(CN) – A testing company must let a legally blind law school graduate take the bar examination using assistive software, the 9th Circuit ruled Tuesday, upholding a lower court’s preliminary injunction.
The National Conference of Bar Examiners (NCBE) and ACT testing company refused Stephanie Enyart’s requests to use assistive technology software on the Multistate Professional Responsibility Exam and the Multistate Bar Exam three times before she sought the injunctions.
Enyart, a 2009 graduate of the University of California at Los Angeles School of Law, has been legally blind since age 15. She has Stargardt’s disease, a kind of macular degeneration that causes blind spots and sensitivity to light, all of which are gradually getting worse, according to the ruling.
In 2009 Enyart asked the NCBE three times for permission to take the two tests using assistive screen reader and magnification software known as JAWS (Job Access With Speech) and ZoomText.
The NCBE and ACT refused Enyart’s requests, however, noting that the test was not available in an electronic format. NCBE instead offered to accommodate Enyart with a live reader or an audio CD of the exam and closed-circuit television.
Arguing that closed-circuit television makes her nauseated and a live reader would make it difficult for her understand the test material, Enyart rejected the offers.
Enyart sued the NCBE, ACT and the State Bar of California in California federal court for violations of the Americans with Disabilities Act and state civil rights laws.
She asked the court to order the NCBE to allow her to use a computer equipped with ZoomText and JAWS, presenting a sworn statement from her ophthalmologist to back up her software preferences.
Finding that the accommodations provided by the NCBE were not sufficient to make the test accessible to Enyart, and that she would be kept from pursuing her chosen profession if her requests were not met, U.S. District Judge Charles Breyer granted a preliminary injunction and ordered NCBE to provide the software. He required Enyart to put up a $5,000 bond to cover the costs in case the NCBE eventually proved that the injunction was illegal.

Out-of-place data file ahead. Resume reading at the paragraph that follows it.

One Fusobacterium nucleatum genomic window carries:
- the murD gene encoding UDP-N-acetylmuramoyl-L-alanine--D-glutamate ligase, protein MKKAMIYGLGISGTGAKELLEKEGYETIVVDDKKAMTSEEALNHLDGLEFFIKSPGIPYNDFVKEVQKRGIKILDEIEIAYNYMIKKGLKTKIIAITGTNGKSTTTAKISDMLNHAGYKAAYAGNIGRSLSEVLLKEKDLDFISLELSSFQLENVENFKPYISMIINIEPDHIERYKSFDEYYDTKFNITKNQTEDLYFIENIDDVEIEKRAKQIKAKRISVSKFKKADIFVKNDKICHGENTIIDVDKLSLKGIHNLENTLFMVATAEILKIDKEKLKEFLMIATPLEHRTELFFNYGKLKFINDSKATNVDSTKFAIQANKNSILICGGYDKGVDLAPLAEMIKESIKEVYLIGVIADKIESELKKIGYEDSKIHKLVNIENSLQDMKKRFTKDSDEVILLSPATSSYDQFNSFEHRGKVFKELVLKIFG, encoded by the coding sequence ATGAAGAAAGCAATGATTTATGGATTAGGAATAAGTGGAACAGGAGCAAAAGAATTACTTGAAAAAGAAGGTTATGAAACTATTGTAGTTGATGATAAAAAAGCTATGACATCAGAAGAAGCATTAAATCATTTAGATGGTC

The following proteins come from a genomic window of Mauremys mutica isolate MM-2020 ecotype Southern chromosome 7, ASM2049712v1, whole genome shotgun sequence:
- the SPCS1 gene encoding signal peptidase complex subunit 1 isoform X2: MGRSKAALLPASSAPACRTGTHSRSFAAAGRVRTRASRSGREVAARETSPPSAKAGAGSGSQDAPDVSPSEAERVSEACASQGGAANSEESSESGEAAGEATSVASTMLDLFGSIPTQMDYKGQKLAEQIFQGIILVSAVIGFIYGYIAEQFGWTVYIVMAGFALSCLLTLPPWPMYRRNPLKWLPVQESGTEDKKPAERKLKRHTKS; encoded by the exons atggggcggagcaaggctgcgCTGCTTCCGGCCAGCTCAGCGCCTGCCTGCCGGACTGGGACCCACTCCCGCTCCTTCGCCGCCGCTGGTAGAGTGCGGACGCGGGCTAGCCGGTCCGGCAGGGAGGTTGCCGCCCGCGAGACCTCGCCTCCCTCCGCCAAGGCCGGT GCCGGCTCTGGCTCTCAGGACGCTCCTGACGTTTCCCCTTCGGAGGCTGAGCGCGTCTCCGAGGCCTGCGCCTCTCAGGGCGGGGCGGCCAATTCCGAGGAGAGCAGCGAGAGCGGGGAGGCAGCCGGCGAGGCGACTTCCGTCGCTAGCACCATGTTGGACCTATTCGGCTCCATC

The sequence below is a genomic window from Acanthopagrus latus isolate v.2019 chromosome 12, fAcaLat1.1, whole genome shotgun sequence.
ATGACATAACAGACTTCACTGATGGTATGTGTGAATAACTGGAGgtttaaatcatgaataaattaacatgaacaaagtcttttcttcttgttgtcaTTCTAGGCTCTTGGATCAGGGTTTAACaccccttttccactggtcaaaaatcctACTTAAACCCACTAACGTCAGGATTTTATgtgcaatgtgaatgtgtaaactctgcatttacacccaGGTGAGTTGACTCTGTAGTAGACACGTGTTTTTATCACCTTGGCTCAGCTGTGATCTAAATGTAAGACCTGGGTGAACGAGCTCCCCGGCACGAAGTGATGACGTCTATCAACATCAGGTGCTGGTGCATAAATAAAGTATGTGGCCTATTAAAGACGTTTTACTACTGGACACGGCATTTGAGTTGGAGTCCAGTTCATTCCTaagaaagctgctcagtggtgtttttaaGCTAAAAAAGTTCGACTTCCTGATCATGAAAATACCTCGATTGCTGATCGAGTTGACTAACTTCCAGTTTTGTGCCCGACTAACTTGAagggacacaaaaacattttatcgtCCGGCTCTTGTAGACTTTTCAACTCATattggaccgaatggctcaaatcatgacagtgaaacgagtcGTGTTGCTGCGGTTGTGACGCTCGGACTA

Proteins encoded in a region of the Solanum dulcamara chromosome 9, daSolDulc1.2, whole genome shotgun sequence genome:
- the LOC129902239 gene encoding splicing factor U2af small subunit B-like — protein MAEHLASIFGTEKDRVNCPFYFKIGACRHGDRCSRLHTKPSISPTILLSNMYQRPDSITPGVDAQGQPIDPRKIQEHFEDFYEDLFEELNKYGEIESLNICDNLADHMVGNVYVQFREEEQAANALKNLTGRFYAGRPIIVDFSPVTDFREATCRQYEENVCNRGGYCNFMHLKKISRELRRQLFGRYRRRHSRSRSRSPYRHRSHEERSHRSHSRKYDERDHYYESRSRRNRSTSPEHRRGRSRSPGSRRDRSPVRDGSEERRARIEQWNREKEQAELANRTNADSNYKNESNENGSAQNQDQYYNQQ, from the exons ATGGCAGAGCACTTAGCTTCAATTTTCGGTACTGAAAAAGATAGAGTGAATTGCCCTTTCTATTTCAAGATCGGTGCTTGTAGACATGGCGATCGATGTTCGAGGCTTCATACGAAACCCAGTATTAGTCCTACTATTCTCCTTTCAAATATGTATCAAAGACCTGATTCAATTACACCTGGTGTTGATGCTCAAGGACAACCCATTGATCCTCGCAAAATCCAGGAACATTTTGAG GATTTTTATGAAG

The NCBE appealed, and while the case was pending Enyart took and failed the Multistate Professional Responsibility Exam (MPRE) and the bar exam. She requested a second preliminary injunction to take the tests again, which the court granted. Enyart has since received a high enough score on the August 2010 MPRE to qualify for admission to the California Bar but she failed to pass the July 2010 California Bar Exam, according to the ruling.
Regardless of her scores on the tests, however, the injunctions ordering the NCBE to accommodate Enyart with assistive software hold up, the federal appeals panel in San Francisco ruled Tuesday.
“The district court did not err in concluding that Enyart would likely lose the chance to pursue her chosen profession,” Judge Barry Silverman wrote for the three-judge panel. “If she fails the bar exam or scores too low on the MPRE to qualify for admission, Enyart cannot be licensed to practice law in California. This conclusion is not speculative, but rather is prescribed by California law.”
The appeals court also backed the federal judge’s conclusion that, without an injunction, Enyart faced more difficulty than that faced by NCBE in accommodating her.
Though NCBE argued that Enyart’s requested accommodations were expensive and posed a security concern, Enyart posted two $5,000 injunction bonds to cover NCBE’s costs if it prevails on the merits at trial, the court found.
The injunction also minimized security risks by requiring Enyart to use an NCBE laptop.
“Compared to the likelihood that Enyart would suffer irreparable harm by losing the chance to pursue her chosen profession in the absence of an injunction, the potential harm to NCBE resulting from injunctive relief was minimal,” Silverman wrote.